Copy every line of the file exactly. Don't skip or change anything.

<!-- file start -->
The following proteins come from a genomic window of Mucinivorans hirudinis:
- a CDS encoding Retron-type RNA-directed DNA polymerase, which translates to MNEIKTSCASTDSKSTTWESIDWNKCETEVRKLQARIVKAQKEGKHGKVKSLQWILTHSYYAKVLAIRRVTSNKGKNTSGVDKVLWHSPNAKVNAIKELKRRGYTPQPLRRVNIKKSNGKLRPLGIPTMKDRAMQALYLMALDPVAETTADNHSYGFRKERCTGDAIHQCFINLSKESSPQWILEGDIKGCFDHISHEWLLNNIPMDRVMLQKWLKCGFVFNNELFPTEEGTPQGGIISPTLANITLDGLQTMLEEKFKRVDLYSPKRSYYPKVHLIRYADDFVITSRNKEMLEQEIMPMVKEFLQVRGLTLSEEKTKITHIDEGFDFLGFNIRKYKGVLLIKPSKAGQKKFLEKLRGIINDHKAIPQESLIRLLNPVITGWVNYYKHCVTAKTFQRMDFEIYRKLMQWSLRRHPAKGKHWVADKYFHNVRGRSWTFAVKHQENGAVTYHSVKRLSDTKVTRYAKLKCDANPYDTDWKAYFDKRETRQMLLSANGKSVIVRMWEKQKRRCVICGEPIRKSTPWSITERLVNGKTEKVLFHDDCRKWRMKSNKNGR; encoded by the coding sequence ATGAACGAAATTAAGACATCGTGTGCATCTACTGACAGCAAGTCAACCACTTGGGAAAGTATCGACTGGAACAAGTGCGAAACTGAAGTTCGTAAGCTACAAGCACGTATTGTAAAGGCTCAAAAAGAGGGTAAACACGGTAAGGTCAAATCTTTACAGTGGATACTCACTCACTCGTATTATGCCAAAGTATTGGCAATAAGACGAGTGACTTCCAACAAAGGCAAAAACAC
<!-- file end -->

The following proteins come from a genomic window of Mucinivorans hirudinis:
- a CDS encoding Retron-type RNA-directed DNA polymerase, which translates to MNEIKTSCASTDSKSTTWESIDWNKCETEVRKLQARIVKAQKEGKHGKVKSLQWILTHSYYAKVLAIRRVTSNKGKNTSGVDKVLWHSPNAKVNAIKELKRRGYTPQPLRRVNIKKSNGKLRPLGIPTMKDRAMQALYLMALDPVAETTADNHSYGFRKERCTGDAIHQCFINLSKESSPQWILEGDIKGCFDHISHEWLLNNIPMDRVMLQKWLKCGFVFNNELFPTEEGTPQGGIISPTLANITLDGLQTMLEEKFKRVDLYSPKRSYYPKVHLIRYADDFVITSRNKEMLEQEIMPMVKEFLQVRGLTLSEEKTKITHIDEGFDFLGFNIRKYKGVLLIKPSKAGQKKFLEKLRGIINDHKAIPQESLIRLLNPVITGWVNYYKHCVTAKTFQRMDFEIYRKLMQWSLRRHPAKGKHWVADKYFHNVRGRSWTFAVKHQENGAVTYHSVKRLSDTKVTRYAKLKCDANPYDTDWKAYFDKRETRQMLLSANGKSVIVRMWEKQKRRCVICGEPIRKSTPWSITERLVNGKTEKVLFHDDCRKWRMKSNKNGR; encoded by the coding sequence ATGAACGAAATTAAGACATCGTGTGCATCTACTGACAGCAAGTCAACCACTTGGGAAAGTATCGACTGGAACAAGTGCGAAACTGAAGTTCGTAAGCTACAAGCACGTATTGTAAAGGCTCAAAAAGAGGGTAAACACGGTAAGGTCAAATCTTTACAGTGGATACTCACTCACTCGTATTATGCCAAAGTATTGGCAATAAGACGAGTGACTTCCAACAAAGGCAAAAACAC